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Free Speech Can ‘Undermine A Community’s Foundation,’ UC-Berkeley Chancellor Says

Sounding more like a kindergarten teacher than the chancellor of the university that birthed the Free Speech Movement 50 years ago this fall, the University of California-Berkeley’s Nicholas Dirks sent a jaw-droppingly ignorant email to students, faculty and staff Friday that essentially turns free speech into an endless relativist exercise.

Popehat has a very good point-by-point analysis that serves as the main course, but here’s an appetizer from Dirks’ email:

As a consequence, when issues are inherently divisive, controversial and capable of arousing strong feelings, the commitment to free speech and expression can lead to division and divisiveness that undermine a community’s foundation. [emphasis added]

Popehat says:

In today’s competitive publishing environment it is astonishingly difficult to distinguish yourself as an academic by being wrong about free speech, but Chancellor Dirks is equal to the challenge. His email is so very bad on every level — legally, logically, rhetorically, and philosophically — that it deserves scrutiny.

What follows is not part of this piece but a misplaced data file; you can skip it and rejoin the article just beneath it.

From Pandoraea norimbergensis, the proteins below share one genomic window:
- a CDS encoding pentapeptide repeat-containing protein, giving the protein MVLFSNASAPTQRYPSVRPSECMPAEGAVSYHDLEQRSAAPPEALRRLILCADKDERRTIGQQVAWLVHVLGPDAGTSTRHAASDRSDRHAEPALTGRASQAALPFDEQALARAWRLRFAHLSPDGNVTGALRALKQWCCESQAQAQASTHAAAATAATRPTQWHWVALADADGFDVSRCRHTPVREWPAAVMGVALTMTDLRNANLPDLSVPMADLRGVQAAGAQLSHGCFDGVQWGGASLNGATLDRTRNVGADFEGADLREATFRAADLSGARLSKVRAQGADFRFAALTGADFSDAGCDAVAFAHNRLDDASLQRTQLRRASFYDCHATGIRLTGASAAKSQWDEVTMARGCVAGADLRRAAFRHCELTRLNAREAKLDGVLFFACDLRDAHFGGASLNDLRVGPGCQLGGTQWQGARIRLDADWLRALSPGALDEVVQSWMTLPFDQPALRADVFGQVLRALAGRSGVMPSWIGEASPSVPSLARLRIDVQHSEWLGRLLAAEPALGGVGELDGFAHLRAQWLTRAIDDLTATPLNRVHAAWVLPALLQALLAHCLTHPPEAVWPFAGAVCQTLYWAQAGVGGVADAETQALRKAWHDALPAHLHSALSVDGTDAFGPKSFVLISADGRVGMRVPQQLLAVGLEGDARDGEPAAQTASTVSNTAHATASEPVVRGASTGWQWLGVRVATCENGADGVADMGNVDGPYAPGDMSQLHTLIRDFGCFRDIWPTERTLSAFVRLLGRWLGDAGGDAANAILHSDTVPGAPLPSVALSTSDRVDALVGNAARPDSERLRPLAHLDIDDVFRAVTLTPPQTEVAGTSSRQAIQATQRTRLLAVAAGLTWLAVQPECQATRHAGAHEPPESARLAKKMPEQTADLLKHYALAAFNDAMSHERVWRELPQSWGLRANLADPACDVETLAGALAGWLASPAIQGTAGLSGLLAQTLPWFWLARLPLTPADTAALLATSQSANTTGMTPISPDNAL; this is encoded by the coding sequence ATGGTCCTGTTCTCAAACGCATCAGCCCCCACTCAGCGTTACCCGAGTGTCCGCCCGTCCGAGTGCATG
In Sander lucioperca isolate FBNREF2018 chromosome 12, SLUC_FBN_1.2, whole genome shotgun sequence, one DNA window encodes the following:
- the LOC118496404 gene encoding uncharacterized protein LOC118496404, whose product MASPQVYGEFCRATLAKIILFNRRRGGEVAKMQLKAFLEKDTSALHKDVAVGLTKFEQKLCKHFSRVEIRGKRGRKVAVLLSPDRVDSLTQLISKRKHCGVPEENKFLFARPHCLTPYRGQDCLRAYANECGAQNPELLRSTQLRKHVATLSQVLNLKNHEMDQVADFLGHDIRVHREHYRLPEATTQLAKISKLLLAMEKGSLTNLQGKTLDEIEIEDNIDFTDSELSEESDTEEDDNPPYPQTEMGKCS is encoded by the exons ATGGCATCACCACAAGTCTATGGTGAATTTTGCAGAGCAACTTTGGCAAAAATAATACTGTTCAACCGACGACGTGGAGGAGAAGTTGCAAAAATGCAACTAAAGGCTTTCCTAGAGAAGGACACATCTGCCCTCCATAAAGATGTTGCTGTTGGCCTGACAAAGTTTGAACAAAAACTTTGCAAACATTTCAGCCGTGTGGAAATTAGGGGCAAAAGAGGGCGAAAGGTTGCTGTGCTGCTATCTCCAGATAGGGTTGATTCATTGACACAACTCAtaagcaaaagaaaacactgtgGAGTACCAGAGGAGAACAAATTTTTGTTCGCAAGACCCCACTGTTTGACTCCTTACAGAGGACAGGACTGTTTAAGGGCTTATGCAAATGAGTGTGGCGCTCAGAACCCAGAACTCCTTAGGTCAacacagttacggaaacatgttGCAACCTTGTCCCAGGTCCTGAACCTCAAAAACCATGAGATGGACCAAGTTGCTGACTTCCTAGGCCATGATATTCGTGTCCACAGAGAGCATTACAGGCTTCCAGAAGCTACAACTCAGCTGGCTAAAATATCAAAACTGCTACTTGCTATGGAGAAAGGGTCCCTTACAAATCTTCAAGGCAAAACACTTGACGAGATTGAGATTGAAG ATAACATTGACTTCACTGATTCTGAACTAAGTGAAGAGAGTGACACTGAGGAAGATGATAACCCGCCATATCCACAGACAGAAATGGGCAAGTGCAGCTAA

Read the full Popehat analysis here.

h/t Greg Lukianoff

IMAGE: Sam Graham/Flickr

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About the Author
Associate Editor
Greg spent several years as a technology policy reporter and editor for Warren Communications News in Washington, D.C., and guest host on C-SPAN’s “The Communicators.” Previously he led media and public relations at Seattle’s Discovery Institute, a free-market think tank. Greg is developing a Web series about a college newspaper, COPY, whose pilot episode was a semifinalist in the TV category for the Scriptapalooza competition in 2012. He graduated in 2001 with a B.A. from Seattle Pacific University, where he co-founded the alternative newspaper PUNCH and served as a reporter, editor and columnist for The Falcon.

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